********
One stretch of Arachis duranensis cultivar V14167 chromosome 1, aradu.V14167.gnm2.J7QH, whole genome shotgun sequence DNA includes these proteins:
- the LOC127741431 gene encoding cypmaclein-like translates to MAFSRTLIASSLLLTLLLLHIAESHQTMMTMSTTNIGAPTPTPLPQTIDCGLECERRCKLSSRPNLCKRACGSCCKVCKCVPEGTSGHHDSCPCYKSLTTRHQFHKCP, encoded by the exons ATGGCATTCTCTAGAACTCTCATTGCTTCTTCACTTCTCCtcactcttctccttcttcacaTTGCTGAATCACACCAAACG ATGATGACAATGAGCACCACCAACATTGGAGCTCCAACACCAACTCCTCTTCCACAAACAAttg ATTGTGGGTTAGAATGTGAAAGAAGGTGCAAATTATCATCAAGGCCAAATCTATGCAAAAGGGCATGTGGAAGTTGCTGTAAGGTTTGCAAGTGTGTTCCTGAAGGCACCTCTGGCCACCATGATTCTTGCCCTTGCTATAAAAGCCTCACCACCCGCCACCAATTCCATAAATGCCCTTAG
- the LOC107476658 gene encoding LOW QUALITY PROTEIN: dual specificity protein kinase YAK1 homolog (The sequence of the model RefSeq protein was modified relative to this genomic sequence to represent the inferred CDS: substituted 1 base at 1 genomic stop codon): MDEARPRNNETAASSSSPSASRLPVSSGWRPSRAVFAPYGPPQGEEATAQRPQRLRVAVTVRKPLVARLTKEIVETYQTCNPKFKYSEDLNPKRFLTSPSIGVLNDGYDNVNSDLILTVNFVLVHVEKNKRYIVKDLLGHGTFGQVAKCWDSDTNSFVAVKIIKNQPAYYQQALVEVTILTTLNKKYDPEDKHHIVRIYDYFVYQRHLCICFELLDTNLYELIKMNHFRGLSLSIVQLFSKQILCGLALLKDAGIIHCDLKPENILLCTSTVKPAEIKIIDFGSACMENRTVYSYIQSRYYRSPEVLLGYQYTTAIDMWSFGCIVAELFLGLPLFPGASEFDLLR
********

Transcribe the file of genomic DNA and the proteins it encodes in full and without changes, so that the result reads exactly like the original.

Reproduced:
One stretch of Arachis duranensis cultivar V14167 chromosome 1, aradu.V14167.gnm2.J7QH, whole genome shotgun sequence DNA includes these proteins:
- the LOC127741431 gene encoding cypmaclein-like translates to MAFSRTLIASSLLLTLLLLHIAESHQTMMTMSTTNIGAPTPTPLPQTIDCGLECERRCKLSSRPNLCKRACGSCCKVCKCVPEGTSGHHDSCPCYKSLTTRHQFHKCP, encoded by the exons ATGGCATTCTCTAGAACTCTCATTGCTTCTTCACTTCTCCtcactcttctccttcttcacaTTGCTGAATCACACCAAACG ATGATGACAATGAGCACCACCAACATTGGAGCTCCAACACCAACTCCTCTTCCACAAACAAttg ATTGTGGGTTAGAATGTGAAAGAAGGTGCAAATTATCATCAAGGCCAAATCTATGCAAAAGGGCATGTGGAAGTTGCTGTAAGGTTTGCAAGTGTGTTCCTGAAGGCACCTCTGGCCACCATGATTCTTGCCCTTGCTATAAAAGCCTCACCACCCGCCACCAATTCCATAAATGCCCTTAG
- the LOC107476658 gene encoding LOW QUALITY PROTEIN: dual specificity protein kinase YAK1 homolog (The sequence of the model RefSeq protein was modified relative to this genomic sequence to represent the inferred CDS: substituted 1 base at 1 genomic stop codon): MDEARPRNNETAASSSSPSASRLPVSSGWRPSRAVFAPYGPPQGEEATAQRPQRLRVAVTVRKPLVARLTKEIVETYQTCNPKFKYSEDLNPKRFLTSPSIGVLNDGYDNVNSDLILTVNFVLVHVEKNKRYIVKDLLGHGTFGQVAKCWDSDTNSFVAVKIIKNQPAYYQQALVEVTILTTLNKKYDPEDKHHIVRIYDYFVYQRHLCICFELLDTNLYELIKMNHFRGLSLSIVQLFSKQILCGLALLKDAGIIHCDLKPENILLCTSTVKPAEIKIIDFGSACMENRTVYSYIQSRYYRSPEVLLGYQYTTAIDMWSFGCIVAELFLGLPLFPGASEFDLLR